U.S. Energy Information Administration - EIA - Independent Statistics and Analysis
Today in Energy
With the release of the 2011 Petroleum Supply Annual (PSA), the U.S. Energy Information Administration (EIA) revised State-level monthly crude oil (including lease condensate) production estimates going back to January 2002. Changes for total U.S. production do not exceed 2% (112,000 barrels per day, or bbl/d) for any given month.
Some of the smaller-volume producing states, however, such as Mississippi, show significant changes (see tab for Mississippi). Revisions for Mississippi exceed 5% of the previous estimate for 53 out of the 125 months of estimated production from January 2002 to May 2012. Many of EIA's data sources for state-level oil production, such as the Mississippi State Oil and Gas Board, frequently revise historical estimates. These revisions are now more regularly updated in EIA's published estimates.
Before 2012, monthly oil production estimates in the PSA and EIA databases were revised for the previous year, once a year. Starting with the release of the March 2012 Petroleum Supply Monthly (PSM), revised state-level estimates from January 2010 to December 2011 were reported in the Petroleum Navigator. Going forward, with the annual release of the PSA, EIA will revise up to 10 years of historical production estimates, in addition to the two years of estimates revised once a month with the release of each PSM.
EIA changed its revision policy to provide more accurate state-level information about historical oil production. EIA relies on state production reports in preparing its oil production estimates. Because the state data sources have varying reporting frequency, purposes, statistical methods, and quality, EIA frequently revises estimates as more complete historical data become available. For example, the time-lag for relatively complete reporting of state production for some of the largest oil-producing states varies from two months (Alaska and North Dakota) to two years (Texas and Oklahoma). Several states, such as Colorado and Wyoming, have short lags in reporting production data (three months), but on occasion revise monthly production estimates going back as far as 10 years.
Revisions for the largest producing individual states and Federal offshore areas (areas producing more than 500,000 bbl/d over the January 2002 - May 2012 period) vary from essentially no revisions (North Dakota and Alaska) to revisions up to 4% for particular months for Texas and the Federal Gulf of Mexico (see tabs for Texas and Federal Gulf). States producing smaller volumes, in the range of 50,000 to 200,000 bbl/d, do not have revisions exceeding 2% for most months, with a couple of notable exceptions. Colorado and Mississippi, each with increasing production trends, had significant upward revisions of historical production (see tabs for Colorado and Mississippi). The larger revisions reflect that historic EIA data were not revised after publication of each PSA or PSM in the past, despite revisions made by state reporting agencies. EIA's new revision policy will provide up-to-date production history in the future.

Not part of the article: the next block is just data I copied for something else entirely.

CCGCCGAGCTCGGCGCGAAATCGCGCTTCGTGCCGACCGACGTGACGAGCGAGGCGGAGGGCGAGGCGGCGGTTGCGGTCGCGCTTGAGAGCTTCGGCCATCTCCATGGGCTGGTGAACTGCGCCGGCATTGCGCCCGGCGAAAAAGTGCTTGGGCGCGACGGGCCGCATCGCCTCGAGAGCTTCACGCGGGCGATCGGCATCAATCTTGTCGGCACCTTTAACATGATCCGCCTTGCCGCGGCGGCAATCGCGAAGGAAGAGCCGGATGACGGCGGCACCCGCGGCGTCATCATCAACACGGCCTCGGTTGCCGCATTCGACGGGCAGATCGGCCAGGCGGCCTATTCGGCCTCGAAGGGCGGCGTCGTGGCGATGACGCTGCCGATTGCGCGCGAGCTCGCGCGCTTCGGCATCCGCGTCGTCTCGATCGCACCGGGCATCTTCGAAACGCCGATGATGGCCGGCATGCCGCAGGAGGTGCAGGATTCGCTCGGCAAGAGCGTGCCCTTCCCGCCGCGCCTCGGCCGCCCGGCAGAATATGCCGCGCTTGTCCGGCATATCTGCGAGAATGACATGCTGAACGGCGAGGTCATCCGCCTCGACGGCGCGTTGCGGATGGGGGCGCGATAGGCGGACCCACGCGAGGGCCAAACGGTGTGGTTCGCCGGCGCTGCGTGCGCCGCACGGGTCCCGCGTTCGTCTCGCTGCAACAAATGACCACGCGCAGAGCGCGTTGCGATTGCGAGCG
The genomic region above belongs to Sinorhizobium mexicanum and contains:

Oil production in Texas is currently more than 1.9 million bbl/d, roughly 30% of U.S. total production, and more than any other state or Federal offshore region. Revisions of production estimates for most months (116) were 2% or less. Nine months of production were revised by 3% or 4%. The steep increase in oil production from 2009 through July 2012 is largely the result of increased production from the Eagle Ford Shale and Permian Basin.
The Federal Gulf of Mexico currently produces more than 1.2 million bbl/d, second only to Texas. Changes in Federal Gulf of Mexico oil production estimates were not more than 2% or less for 119 of the 125 months. Six months of estimates were revised by 3% to 4%. One month, May 2012, was revised by 6%.
Colorado produces more than 100,000 bbl/d, roughly 2% of total U.S. production. Colorado's oil production has been increasing for the past decade, with a marked increase in the production rate over the past two years. Production increased by 40,000 bbl/d from May 2011 to May 2012. Revisions for Colorado production estimates exceeded 10% for 33 months, with 11 months exceeding 20% and 4 months with more than a 30% change. These larger revisions reflect that the Colorado Oil and Gas Conservation Commission updated monthly production (as reporting from operators became more complete) after EIA published its estimates. EIA revised recent estimates going back to January 2010, starting with the March 2012 PSM, which explains why the substantial revisions shown on the chart are for the months before January 2010. EIA's new revision policy will provide more accurate historical production for Colorado and other states in the future.
Mississippi produces more than 65,000 bbl/d of oil, roughly 1% of total U.S. production. Revisions for Mississippi exceed 5% for 48 out of the 125 months of estimated production. The Mississippi State Oil and Gas Board frequently revises historical estimates, and these changes are now more regularly updated in EIA's published estimates.
Since 2002, annual revisions for crude oil and condensate together have ranged between 50,000 bbl/d for upward revisions and 40,000 bbl/d for downward revisions (see chart above). The biggest changes during this period were the downward and upward revisions estimated for Texas for most years, and downward revisions for the Federal Gulf in 2003. Net annual revisions reached 50,000 bbl/d in 2008, and 36,000 bbl/d in 2003, but did not exceed 20,000 bbl/d for the remaining years.